(Carl Cronan is editor of RealEstate Florida.)

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Damien Madsen and Greg Morrison have known each other for thelast 25 years, back to their college days when they sold books doorto door. Both went on to work in commercial real estate but neverworked together, until now.

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Madsen, a local veteran of commercial development and brokerage,has joined Orlando-based Morrison Commercial Real Estate, whichMorrison launched just last year. Both have more than two decadesexperience, yet it was those days of selling books under a brutalsummer sun that forged a lifelong partnership.

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"It just felt right to go into business with him," Madsen tellsReal Estate Florida of his roommate at the University ofCentral Florida. "It is sometimes more fun to build a business thanto go to one that has already been built by someone else. Gettingthere is sometimes better than being there."

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Morrison, who was previously executive director of GVA Advantisin Orlando before starting his own boutique firm, says he wants tobuild a business that will be more responsive to clients thanlarger firms, in both landlord and tenant representation. He saysbringing Madsen on board will be key to executing those plans.

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"I trust Damien," Morrison says, recalling how they earnedroughly $1,000 a week during their book-selling days in 1983. "It'svery challenging work, but you understand what kind of work ethicand character someone has in those times."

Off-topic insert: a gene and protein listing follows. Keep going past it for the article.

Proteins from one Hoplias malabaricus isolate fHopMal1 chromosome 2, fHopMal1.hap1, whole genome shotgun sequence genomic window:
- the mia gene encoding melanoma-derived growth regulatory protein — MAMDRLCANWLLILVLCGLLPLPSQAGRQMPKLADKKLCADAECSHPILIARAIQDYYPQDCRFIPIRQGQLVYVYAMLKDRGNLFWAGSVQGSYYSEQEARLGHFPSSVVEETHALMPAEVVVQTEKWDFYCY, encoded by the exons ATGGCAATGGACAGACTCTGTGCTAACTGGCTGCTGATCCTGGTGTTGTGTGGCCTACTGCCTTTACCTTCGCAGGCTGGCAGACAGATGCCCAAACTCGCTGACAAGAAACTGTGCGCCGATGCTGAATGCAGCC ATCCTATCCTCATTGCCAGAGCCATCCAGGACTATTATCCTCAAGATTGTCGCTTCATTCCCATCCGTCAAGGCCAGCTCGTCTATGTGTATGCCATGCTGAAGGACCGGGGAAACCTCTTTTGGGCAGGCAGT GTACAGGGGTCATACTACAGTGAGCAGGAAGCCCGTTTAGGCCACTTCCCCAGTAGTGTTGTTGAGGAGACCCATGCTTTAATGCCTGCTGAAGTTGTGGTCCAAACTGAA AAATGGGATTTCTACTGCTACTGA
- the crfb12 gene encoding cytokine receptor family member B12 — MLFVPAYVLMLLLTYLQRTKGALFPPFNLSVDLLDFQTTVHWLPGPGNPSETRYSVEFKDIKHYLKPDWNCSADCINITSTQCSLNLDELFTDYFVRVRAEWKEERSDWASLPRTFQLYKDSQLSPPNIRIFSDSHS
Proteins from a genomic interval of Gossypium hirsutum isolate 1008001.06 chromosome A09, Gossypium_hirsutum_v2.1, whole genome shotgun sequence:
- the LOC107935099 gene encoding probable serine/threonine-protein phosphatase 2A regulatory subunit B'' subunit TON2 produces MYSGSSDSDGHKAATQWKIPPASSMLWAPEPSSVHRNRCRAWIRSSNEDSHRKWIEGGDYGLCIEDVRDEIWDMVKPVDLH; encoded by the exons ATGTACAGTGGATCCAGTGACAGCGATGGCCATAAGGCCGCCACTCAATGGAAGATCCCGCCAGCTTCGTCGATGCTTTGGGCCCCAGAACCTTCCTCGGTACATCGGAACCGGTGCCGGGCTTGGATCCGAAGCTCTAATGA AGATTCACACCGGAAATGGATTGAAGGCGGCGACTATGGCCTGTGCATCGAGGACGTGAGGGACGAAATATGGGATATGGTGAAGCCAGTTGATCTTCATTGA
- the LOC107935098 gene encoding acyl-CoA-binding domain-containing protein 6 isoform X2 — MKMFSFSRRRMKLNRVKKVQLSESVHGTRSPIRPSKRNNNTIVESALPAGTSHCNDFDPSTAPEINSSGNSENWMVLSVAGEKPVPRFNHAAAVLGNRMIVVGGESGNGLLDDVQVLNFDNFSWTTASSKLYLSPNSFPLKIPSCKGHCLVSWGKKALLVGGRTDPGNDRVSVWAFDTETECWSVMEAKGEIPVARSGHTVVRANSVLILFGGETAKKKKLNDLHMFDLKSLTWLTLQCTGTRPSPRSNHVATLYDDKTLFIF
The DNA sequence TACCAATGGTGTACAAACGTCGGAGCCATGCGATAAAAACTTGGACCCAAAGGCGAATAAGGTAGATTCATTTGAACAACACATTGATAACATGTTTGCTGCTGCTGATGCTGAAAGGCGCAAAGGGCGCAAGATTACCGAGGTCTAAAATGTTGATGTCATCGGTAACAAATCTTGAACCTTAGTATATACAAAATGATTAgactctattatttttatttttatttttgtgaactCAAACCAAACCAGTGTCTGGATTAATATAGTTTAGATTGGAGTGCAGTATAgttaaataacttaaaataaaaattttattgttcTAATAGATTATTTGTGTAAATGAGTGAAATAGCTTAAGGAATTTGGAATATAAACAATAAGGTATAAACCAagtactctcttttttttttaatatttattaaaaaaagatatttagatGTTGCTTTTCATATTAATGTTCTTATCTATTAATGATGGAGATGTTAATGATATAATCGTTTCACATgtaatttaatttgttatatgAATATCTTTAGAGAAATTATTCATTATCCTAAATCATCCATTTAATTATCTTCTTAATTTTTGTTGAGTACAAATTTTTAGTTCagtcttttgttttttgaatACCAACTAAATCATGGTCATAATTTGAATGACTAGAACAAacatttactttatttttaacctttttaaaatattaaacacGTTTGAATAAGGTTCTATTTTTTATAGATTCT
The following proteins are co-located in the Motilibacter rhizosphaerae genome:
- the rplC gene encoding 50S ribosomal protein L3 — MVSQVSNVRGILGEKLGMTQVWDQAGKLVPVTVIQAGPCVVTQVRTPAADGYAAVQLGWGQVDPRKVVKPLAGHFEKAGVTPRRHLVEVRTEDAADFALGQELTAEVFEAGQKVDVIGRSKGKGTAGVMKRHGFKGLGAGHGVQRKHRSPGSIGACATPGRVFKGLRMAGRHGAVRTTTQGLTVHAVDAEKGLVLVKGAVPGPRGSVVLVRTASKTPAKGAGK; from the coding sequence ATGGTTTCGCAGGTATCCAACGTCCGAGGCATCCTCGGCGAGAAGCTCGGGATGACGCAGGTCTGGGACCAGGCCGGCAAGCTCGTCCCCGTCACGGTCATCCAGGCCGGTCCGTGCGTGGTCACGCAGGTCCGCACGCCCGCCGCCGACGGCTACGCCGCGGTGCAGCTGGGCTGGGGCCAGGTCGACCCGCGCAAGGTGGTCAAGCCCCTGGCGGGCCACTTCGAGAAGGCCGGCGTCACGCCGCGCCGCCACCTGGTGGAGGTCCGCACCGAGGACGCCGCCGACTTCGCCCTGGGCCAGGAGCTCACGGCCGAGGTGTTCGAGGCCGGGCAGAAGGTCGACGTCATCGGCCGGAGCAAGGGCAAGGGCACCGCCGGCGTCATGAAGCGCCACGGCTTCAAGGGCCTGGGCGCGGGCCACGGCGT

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Madsen has completed nearly three million sf of transactionsvalued at $750 million throughout his career, which has includedsenior and executive positions with companies such as HarbertRealty Services and Flagler Development Co. He is credited withstarting SouthPark Center, a nine-building office complex totaling1.3 million sf that is recognized as one of the state's mostsuccessful business parks.

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His most recent position, as senior partner with Broad StreetPartners, ended abruptly this past summer when the company'smanaging director, Steve Walsh, committed suicide. A lawsuit wasbrought against Walsh's estate shortly thereafter, accusing themultifamily developer of stealing millions of dollars frominvestors.

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Madsen declines to discuss his association with the defunctfirm, though he does say that the experience prompted him to getback into brokerage. He looked at a number of local companiesbefore reconnecting with Morrison."Based on my track record, Icould have gone anywhere in town to work," Madsen says. "I saw thisas a good opportunity to build a business with Greg."

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Morrison says his firm has built a leasing portfolio of at least1.5 million sf over the past year with several high-qualityclients. Despite current economic conditions, he and Madsen areconfident that their platform will be highly competitive andformidable in the Orlando market.

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"I think the timing for this couldn't be better," Madsen says."It's a bad time right now, but it can't be bad forever."

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